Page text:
Monday, March 31, 2014
Last week, a Louisiana appeals court upheld the conviction and ten-year sentence (PDF) of Kyle Everett for attempted possession with intent to distribute marijuana. From the decision, it appears that Everett was found with somewhere in the neighborhood of $50 worth of marijuana (it isn't clear from the opinion why Everett was convicted of attempted, as opposed to actual, possession).
Officer Hunt then conducted a safety pat down. The officer felt a bulge in the front of the defendant's pants. He asked the defendant about the bulge, and the defendant told the officer that it was marijuana. The defendant shook his leg, and three bags of what appeared to be marijuana fell out of the defendant's pants leg. One bag contained loose marijuana, and the other bag contained ten individually hand-tied baggies of marijuana. The defendant was taken to the police station, where the green material was field tested positive for marijuana. Officer Birks testified that each little baggie appeared to be a "nickel" bag, indicating a value of five dollars for each baggie. Officer Birks further stated that the amount of marijuana that the defendant had in his possession was excessive for personal consumption.
To make matters worse, the officers who arrested Everett were later found to have planted cocaine on a different suspect (by coincidence, Everett's cousin) about a month after they arrested Everett! The officers pled guilty to perjury and malfeasance charges for the cocaine-planting incident. They received suspended sentences and were fined $5,000 and $2,500.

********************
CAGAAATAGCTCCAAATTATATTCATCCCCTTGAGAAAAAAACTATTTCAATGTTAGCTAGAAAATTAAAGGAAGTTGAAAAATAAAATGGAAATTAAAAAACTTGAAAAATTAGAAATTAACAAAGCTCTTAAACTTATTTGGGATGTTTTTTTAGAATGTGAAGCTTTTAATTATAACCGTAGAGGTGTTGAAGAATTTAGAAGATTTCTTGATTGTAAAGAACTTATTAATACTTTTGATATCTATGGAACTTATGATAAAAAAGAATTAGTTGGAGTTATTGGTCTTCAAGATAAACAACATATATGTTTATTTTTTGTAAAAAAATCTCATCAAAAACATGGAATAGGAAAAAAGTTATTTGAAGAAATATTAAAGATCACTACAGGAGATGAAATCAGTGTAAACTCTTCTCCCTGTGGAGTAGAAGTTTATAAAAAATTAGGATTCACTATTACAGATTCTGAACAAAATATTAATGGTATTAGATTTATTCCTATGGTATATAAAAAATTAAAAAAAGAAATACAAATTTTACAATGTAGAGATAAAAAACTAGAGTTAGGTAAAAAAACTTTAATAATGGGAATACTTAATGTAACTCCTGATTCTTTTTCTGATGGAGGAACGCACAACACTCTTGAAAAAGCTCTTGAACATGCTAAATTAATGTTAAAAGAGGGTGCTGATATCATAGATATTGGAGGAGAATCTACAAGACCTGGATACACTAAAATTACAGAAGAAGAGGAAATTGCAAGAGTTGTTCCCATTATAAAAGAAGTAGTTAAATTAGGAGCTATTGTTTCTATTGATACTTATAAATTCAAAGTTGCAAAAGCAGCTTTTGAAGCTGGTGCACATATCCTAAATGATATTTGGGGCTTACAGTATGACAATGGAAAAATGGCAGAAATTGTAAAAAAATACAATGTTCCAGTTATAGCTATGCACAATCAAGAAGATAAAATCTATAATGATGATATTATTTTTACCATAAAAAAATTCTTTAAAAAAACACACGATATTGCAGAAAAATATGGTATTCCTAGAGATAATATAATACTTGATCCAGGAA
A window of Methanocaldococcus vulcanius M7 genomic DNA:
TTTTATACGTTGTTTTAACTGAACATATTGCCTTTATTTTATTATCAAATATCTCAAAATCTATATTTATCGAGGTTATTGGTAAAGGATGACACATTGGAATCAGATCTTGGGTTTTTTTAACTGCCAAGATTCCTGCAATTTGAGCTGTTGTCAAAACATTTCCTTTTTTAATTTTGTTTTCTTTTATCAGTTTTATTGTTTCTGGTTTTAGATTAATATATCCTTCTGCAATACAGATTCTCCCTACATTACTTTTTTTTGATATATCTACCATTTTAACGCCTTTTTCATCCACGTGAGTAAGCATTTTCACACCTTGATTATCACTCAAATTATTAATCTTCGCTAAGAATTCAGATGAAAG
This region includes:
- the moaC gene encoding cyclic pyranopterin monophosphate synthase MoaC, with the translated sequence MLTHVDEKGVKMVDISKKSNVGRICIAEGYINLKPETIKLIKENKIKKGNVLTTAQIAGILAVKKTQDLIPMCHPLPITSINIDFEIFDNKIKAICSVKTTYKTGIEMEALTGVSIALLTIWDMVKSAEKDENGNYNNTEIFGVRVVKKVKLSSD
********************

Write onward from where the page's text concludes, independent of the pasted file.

The contrast between the officers' sentences (no jail time, low fines) and Everett's (10 years) is pretty striking.
In his appeal, Everett challenged the constituionality of the search and argued the trial court should have granted his motion for a new trial "on the basis of the subsequent convictions of Officers Hunt and Birks." (The appeals court rejected both arguments.)
Here's the officers' story about stopping Everett:
"[B]oth officers testified that they stopped their vehicle and approached the defendant and the other unknown man as they were riding bicycles and "goofing off" in the middle of the street. The officers stated that they only sought to talk to the defendant about bicycle safety because the defendant and the other man almost created an accident when the officers turned onto the street. We find that the officers were well within their right to make such a stop."
And here's what these same officers did to Everett's cousin one month after Everett's arrest:
Joshua Hunt and Samuel Birks claimed they arrested Bean on Jan. 25, 2011, while on foot patrol at Jackson’s Landing apartments in Algiers. They said a rock of crack cocaine fell out Bean’s pocket as they searched him.
Bean spent more than four months in the parish jail before Hendrix proved that the officers had lied in a police report on the arrest, and that Hunt had lied under oath during a pre-trial hearing in the case.
According to the suit, filed in December 2011, Birks drove up as Bean left his apartment, handcuffed him and placed him in the back of his patrol car.